Japan Kasumi pearl colors are within the range typically occurring in freshwater mussels and therefore in pearls cultivated using them. Pale peach, lavender, and off-white are most common with smooth surface. Generally, only the baroques exhibit intense colors. These include both typical purple and peach hues, and uneven, blotchy arrangements of elements of brown green and gold ... which we call pond slime color. Similar, presumably natural colors are found among most types of Chinese fw pearls, including bead-nucleated. In 2007, we were first able to obtain beautiful in-body nucleated pearls from China in both intriguing colors and larger size than we have ever obtained from Japan. The more abundant "flame" type in-mantle bead-nucleated pearls are now available in a wider range of sizes and price levels. Brownish natural colors, usually unevenly distributed in blotches, were known since early Lake Biwa cultivation. We always found such colors attractive, along with certain other types of imperfections that tend to limit cost while adding greatly to a pearl's or a strand's character. We have purchased such pearls from China whenever they appeared. For many years, the pond-slime color was limited to material of such poor quality that nobody wanted to spend $50- per kilo enhancing it with black dye. Now it is available in all price ranges. Still celebrated as a novelty by many, this type of color does not normally command a premium over other colors. The exception has become Japan Kasumi pearls... since the blight of 2003, very few baroque pearls have been produced. Mostly smooth pearls have been harvested since that time, causing an acute scarcity of pearls with intense and intriguing colors.  Only in 2010 did China origin in-body bead-nucleated pearls, including textured baroques in a wide variety of natural colors, become widely available.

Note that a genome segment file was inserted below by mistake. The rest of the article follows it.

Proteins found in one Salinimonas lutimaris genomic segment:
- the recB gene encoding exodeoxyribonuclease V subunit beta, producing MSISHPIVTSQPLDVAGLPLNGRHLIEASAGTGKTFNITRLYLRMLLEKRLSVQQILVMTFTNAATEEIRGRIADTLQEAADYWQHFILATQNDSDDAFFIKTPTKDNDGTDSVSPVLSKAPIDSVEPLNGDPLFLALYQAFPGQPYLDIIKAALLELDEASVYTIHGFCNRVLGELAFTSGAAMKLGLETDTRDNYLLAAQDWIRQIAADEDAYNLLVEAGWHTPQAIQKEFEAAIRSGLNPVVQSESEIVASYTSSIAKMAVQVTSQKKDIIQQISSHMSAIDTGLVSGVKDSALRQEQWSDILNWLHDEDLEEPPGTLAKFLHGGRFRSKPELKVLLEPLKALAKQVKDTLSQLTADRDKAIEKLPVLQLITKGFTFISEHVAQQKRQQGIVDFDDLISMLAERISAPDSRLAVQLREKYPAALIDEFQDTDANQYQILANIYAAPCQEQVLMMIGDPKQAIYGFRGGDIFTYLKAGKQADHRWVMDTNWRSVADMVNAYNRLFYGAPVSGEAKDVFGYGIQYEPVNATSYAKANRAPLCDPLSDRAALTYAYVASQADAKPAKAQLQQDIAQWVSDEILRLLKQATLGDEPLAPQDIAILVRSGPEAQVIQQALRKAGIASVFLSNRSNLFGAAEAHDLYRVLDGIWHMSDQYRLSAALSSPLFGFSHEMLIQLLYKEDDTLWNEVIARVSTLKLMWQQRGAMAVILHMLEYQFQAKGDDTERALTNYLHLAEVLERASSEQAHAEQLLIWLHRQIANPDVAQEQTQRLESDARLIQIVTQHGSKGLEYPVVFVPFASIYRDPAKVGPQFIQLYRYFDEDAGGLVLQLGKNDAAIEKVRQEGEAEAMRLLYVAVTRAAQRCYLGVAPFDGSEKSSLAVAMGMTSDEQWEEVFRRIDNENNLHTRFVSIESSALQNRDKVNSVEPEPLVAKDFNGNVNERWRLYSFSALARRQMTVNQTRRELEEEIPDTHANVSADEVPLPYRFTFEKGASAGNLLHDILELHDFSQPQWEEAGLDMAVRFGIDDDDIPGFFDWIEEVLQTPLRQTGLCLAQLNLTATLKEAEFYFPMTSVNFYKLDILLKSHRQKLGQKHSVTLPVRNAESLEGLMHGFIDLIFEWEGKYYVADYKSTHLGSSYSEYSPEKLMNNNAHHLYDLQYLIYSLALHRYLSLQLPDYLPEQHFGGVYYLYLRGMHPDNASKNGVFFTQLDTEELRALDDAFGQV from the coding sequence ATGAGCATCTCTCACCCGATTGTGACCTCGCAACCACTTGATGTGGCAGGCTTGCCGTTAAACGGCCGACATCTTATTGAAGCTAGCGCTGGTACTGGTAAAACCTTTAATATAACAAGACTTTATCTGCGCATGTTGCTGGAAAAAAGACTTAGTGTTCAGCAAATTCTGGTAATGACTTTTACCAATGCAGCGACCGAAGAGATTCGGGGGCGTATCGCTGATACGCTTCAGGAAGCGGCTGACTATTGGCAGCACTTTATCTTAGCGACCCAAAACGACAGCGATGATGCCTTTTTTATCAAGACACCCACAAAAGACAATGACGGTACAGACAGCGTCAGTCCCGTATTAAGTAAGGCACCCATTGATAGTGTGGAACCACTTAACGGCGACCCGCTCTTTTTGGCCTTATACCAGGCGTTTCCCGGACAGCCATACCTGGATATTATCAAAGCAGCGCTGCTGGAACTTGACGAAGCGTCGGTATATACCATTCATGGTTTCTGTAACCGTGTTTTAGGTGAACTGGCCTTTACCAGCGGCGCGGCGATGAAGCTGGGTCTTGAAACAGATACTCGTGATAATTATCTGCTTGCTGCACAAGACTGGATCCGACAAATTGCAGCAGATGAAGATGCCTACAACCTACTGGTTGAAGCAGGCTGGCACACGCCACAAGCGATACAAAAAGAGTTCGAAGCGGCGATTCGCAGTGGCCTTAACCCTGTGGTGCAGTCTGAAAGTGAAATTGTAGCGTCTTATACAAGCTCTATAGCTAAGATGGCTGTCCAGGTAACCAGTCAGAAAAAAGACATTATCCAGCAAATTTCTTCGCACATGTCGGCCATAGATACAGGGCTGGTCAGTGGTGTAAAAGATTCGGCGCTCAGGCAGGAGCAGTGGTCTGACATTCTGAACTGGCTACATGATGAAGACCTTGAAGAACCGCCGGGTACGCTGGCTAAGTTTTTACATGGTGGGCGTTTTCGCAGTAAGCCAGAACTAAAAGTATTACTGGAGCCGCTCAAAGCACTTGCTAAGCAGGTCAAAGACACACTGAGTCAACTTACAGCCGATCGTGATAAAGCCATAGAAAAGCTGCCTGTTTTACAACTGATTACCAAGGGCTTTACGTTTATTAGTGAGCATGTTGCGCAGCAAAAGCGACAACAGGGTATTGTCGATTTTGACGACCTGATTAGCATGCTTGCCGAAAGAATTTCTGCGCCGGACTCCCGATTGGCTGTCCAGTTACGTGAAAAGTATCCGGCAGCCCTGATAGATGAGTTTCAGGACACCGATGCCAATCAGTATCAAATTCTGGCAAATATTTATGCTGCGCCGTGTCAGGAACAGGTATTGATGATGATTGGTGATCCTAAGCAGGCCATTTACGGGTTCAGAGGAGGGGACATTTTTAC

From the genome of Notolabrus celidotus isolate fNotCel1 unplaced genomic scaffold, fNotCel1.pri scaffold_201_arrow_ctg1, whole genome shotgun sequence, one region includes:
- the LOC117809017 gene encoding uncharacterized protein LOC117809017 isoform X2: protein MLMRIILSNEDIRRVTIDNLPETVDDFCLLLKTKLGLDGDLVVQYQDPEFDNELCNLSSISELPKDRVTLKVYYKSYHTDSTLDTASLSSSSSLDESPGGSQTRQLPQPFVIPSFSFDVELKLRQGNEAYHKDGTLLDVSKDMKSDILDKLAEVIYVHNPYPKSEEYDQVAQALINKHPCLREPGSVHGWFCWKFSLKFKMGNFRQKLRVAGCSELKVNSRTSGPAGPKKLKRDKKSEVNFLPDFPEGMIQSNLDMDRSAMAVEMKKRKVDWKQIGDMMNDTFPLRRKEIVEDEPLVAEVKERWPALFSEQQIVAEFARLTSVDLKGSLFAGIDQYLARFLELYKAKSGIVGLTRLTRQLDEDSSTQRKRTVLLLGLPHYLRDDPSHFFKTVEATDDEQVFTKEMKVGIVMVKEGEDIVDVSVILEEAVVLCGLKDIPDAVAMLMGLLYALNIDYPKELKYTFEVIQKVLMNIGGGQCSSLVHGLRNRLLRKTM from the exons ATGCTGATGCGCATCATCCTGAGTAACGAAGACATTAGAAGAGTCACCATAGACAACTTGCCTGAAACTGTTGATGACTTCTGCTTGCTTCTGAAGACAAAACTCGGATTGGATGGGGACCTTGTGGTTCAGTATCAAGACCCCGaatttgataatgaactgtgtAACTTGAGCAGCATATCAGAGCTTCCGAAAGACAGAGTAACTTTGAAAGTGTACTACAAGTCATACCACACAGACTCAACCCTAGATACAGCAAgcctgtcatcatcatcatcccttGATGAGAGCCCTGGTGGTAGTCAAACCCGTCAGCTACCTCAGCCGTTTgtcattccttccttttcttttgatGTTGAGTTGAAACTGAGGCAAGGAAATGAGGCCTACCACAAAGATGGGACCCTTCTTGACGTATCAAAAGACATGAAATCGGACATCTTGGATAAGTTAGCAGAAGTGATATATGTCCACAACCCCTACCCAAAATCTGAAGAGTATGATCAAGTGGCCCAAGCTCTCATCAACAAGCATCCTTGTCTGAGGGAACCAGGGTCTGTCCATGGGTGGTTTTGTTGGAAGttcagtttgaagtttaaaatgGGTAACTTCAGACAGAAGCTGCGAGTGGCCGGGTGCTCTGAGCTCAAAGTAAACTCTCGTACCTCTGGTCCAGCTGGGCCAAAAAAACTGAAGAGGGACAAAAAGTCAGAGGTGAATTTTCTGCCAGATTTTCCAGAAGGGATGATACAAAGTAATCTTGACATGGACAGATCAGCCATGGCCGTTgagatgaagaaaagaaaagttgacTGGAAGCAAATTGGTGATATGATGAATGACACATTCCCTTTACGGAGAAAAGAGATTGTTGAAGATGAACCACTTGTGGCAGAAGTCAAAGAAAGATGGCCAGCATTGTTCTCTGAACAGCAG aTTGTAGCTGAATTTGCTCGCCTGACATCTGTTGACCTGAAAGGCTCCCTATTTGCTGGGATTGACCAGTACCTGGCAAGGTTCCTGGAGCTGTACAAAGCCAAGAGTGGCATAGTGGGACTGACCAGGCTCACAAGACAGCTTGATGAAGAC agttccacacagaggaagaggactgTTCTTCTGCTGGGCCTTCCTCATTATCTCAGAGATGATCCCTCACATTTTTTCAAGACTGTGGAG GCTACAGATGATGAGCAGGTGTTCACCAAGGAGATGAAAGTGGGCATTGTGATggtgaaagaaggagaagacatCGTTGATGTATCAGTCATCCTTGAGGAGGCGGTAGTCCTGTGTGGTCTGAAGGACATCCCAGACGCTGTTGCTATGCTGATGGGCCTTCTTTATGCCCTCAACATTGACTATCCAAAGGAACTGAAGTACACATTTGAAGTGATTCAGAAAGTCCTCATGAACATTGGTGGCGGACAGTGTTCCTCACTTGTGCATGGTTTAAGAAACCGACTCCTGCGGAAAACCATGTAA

We call these pearls Japan Kasumi, simply a reference to their place of origin. Kasumi-ga-Ura is a lake near Tsuchiura city, surrounded by flat farmland dotted with coin-op rice polishing machines. It is sometimes visible on the approach to Narita (Tokyo Int'l) Airport, as the first sizeable inland water near the coast north-east of Tokyo Bay. A brackish bay some three centuries ago, it silted up to become a lake. Its fauna suffered much due to agricultural chemicals, which were blamed for the failure of freshwater pearl cultivation throughout Japan in the 1980's. Kasumi means mist as in light fog, Ura an inlet or sheltered bay. They are connected by a conjunction common in Japanese place names. Pacific Pearls has never sold "Kasumiga" pearls. We caution our customers against inadvertant misuse of someone else's trademark. Even though I am unaware of any legal action taken against unauthorized users of the "Kasumiga" brand by the owners, I point this out because some people on whom many depend for precise information, such as gem lab and widely published experts, are confused about it. They use the brand name as if it were a generic or place name, to refer either to (in-body) bead-nucleated freshwater pearls in general, or to Japan origin ones in particular. In 2006, Boris Dillenburger of Perlen Yukie GmbH in Merzig, Germany, a major distributor of smooth, high-quality Japan Kasumi pearls, announced the development of a lab test aimed at differentiating between Japan and China origin freshwater pearls. Histograms of strontium and barium concentrations in the nacre are said to exhibit slightly different patterns between samples of Japan and China pearls provided to a group of biologists in Germany by Dillenburger. Pacific Pearls has purchased Chinese bead-nucleated freshwater pearls whenever they appeared on the market. For details, please see pages devoted to flame-type and in-body bead nucleated Cfw pearls, accessed from the home page or sitemap.